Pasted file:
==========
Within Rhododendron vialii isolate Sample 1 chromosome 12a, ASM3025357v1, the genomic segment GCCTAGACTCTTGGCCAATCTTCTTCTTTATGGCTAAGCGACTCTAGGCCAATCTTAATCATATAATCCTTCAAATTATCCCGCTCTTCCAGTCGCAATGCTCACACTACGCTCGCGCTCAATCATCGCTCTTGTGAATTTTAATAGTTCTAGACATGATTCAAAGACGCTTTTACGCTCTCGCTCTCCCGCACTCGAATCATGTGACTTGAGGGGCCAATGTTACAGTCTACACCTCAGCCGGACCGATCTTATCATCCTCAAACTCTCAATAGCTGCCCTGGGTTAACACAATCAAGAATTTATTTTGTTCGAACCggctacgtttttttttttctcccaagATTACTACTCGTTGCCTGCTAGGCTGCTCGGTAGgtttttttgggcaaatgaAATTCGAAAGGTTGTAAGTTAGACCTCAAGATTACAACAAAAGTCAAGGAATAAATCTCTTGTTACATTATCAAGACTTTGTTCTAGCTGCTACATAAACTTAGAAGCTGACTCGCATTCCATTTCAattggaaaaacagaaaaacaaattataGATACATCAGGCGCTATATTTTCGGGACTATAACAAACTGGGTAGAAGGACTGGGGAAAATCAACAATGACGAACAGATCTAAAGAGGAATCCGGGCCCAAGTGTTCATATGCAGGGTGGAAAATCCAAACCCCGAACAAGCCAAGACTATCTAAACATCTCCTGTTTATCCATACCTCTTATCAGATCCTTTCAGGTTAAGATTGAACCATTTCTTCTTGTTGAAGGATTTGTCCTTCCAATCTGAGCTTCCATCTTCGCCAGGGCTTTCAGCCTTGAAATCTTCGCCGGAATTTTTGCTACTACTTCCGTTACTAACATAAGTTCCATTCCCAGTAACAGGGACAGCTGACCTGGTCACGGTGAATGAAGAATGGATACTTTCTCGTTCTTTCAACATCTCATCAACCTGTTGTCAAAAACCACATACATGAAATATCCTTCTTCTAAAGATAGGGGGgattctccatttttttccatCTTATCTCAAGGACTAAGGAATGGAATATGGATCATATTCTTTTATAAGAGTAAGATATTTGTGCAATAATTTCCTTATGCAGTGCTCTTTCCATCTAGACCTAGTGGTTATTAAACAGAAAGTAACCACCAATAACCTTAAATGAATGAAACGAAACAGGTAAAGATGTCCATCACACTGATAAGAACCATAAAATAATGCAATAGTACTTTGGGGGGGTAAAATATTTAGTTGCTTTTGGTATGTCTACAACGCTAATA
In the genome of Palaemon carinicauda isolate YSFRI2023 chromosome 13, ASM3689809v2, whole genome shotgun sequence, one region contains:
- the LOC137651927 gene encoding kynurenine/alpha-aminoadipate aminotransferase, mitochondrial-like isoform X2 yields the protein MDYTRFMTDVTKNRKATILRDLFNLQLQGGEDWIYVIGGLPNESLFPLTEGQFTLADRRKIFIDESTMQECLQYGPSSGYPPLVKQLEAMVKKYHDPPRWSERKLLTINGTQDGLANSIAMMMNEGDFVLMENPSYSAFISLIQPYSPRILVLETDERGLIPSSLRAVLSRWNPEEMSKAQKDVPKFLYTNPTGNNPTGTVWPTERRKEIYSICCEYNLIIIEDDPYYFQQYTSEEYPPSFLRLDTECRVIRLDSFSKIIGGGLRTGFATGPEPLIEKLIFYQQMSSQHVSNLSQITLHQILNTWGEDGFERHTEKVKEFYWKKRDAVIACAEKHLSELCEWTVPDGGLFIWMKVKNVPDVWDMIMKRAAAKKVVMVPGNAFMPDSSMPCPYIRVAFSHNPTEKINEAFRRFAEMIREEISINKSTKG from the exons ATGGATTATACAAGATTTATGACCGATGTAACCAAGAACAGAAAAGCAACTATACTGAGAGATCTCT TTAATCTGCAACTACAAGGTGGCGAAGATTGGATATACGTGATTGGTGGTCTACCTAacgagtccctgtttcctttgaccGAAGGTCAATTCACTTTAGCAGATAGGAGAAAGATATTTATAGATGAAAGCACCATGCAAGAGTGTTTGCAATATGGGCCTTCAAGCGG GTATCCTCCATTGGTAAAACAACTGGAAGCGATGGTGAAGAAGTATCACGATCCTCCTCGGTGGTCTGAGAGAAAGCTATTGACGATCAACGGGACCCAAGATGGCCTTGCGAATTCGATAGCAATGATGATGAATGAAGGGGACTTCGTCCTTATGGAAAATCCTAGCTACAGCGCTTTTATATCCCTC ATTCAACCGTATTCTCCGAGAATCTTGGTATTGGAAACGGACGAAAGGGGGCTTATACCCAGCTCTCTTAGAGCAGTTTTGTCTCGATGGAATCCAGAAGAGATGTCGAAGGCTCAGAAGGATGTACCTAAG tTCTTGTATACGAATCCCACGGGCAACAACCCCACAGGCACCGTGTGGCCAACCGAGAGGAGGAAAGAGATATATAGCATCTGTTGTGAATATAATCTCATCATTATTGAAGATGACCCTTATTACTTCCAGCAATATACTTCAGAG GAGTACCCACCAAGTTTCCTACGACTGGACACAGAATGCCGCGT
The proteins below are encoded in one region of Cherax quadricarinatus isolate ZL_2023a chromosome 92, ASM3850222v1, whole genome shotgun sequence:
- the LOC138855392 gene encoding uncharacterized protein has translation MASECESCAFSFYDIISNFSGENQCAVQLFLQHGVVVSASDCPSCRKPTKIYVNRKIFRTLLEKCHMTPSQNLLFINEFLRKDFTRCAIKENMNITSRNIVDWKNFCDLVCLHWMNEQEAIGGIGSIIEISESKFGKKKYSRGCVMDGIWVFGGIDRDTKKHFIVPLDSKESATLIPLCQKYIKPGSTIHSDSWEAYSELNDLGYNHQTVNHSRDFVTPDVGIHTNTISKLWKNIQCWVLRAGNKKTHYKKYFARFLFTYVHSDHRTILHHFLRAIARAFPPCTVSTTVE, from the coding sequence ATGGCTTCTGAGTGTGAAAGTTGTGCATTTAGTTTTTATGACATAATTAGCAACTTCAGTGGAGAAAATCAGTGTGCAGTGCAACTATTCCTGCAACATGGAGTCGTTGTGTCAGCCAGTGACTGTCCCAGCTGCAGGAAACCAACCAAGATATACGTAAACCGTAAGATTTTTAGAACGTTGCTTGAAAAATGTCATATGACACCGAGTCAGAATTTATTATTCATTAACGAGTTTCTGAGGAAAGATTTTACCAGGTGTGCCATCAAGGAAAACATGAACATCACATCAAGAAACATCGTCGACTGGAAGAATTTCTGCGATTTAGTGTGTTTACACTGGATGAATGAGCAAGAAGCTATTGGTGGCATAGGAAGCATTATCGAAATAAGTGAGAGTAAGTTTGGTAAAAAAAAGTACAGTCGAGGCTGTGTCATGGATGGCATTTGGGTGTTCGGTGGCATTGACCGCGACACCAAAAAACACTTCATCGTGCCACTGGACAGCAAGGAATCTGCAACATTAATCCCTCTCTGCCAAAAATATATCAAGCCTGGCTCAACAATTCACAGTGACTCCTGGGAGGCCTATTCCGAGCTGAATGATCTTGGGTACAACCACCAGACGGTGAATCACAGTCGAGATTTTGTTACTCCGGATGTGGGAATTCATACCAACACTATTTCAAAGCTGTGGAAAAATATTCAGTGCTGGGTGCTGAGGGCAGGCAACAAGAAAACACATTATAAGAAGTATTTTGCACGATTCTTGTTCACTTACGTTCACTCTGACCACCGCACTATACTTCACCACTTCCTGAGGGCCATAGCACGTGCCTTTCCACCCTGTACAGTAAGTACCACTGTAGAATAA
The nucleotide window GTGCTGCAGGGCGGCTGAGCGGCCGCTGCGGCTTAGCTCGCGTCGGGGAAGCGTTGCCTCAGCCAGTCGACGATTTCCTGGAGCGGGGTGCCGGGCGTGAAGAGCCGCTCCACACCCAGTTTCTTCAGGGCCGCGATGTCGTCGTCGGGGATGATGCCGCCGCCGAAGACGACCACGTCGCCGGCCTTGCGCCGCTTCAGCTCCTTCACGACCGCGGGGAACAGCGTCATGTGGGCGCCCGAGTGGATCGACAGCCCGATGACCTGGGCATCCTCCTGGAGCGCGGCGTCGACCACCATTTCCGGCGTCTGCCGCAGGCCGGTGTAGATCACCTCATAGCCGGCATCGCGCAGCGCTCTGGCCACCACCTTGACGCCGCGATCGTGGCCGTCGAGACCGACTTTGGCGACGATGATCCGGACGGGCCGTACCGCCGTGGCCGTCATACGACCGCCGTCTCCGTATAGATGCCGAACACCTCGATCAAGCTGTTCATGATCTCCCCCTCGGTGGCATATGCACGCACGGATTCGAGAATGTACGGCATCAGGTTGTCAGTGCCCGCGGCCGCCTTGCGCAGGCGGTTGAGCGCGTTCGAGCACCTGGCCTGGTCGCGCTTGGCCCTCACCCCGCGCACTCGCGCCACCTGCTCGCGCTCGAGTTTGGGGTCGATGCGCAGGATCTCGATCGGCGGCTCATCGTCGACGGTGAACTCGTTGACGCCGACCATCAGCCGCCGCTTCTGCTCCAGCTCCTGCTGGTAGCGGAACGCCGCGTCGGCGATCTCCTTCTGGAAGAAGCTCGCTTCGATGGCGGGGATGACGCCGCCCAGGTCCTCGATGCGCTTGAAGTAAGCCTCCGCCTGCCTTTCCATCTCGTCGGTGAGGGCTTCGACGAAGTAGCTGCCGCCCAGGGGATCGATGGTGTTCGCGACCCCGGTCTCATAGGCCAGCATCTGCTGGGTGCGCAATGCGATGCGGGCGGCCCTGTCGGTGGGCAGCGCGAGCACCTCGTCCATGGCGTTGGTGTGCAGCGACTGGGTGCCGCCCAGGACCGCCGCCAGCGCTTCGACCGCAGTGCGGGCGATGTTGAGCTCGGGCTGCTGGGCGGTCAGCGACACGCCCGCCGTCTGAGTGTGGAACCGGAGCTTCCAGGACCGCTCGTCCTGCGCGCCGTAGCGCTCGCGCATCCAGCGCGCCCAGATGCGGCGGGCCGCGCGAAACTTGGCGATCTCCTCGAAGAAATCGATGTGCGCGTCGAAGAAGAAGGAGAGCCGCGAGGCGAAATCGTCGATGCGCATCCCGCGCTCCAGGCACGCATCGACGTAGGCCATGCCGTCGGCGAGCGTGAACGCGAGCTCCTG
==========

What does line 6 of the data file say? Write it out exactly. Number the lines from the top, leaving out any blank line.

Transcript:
The nucleotide window GTGCTGCAGGGCGGCTGAGCGGCCGCTGCGGCTTAGCTCGCGTCGGGGAAGCGTTGCCTCAGCCAGTCGACGATTTCCTGGAGCGGGGTGCCGGGCGTGAAGAGCCGCTCCACACCCAGTTTCTTCAGGGCCGCGATGTCGTCGTCGGGGATGATGCCGCCGCCGAAGACGACCACGTCGCCGGCCTTGCGCCGCTTCAGCTCCTTCACGACCGCGGGGAACAGCGTCATGTGGGCGCCCGAGTGGATCGACAGCCCGATGACCTGGGCATCCTCCTGGAGCGCGGCGTCGACCACCATTTCCGGCGTCTGCCGCAGGCCGGTGTAGATCACCTCATAGCCGGCATCGCGCAGCGCTCTGGCCACCACCTTGACGCCGCGATCGTGGCCGTCGAGACCGACTTTGGCGACGATGATCCGGACGGGCCGTACCGCCGTGGCCGTCATACGACCGCCGTCTCCGTATAGATGCCGAACACCTCGATCAAGCTGTTCATGATCTCCCCCTCGGTGGCATATGCACGCACGGATTCGAGAATGTACGGCATCAGGTTGTCAGTGCCCGCGGCCGCCTTGCGCAGGCGGTTGAGCGCGTTCGAGCACCTGGCCTGGTCGCGCTTGGCCCTCACCCCGCGCACTCGCGCCACCTGCTCGCGCTCGAGTTTGGGGTCGATGCGCAGGATCTCGATCGGCGGCTCATCGTCGACGGTGAACTCGTTGACGCCGACCATCAGCCGCCGCTTCTGCTCCAGCTCCTGCTGGTAGCGGAACGCCGCGTCGGCGATCTCCTTCTGGAAGAAGCTCGCTTCGATGGCGGGGATGACGCCGCCCAGGTCCTCGATGCGCTTGAAGTAAGCCTCCGCCTGCCTTTCCATCTCGTCGGTGAGGGCTTCGACGAAGTAGCTGCCGCCCAGGGGATCGATGGTGTTCGCGACCCCGGTCTCATAGGCCAGCATCTGCTGGGTGCGCAATGCGATGCGGGCGGCCCTGTCGGTGGGCAGCGCGAGCACCTCGTCCATGGCGTTGGTGTGCAGCGACTGGGTGCCGCCCAGGACCGCCGCCAGCGCTTCGACCGCAGTGCGGGCGATGTTGAGCTCGGGCTGCTGGGCGGTCAGCGACACGCCCGCCGTCTGAGTGTGGAACCGGAGCTTCCAGGACCGCTCGTCCTGCGCGCCGTAGCGCTCGCGCATCCAGCGCGCCCAGATGCGGCGGGCCGCGCGAAACTTGGCGATCTCCTCGAAGAAATCGATGTGCGCGTCGAAGAAGAAGGAGAGCCGCGAGGCGAAATCGTCGATGCGCATCCCGCGCTCCAGGCACGCATCGACGTAGGCCATGCCGTCGGCGAGCGTGAACGCGAGCTCCTG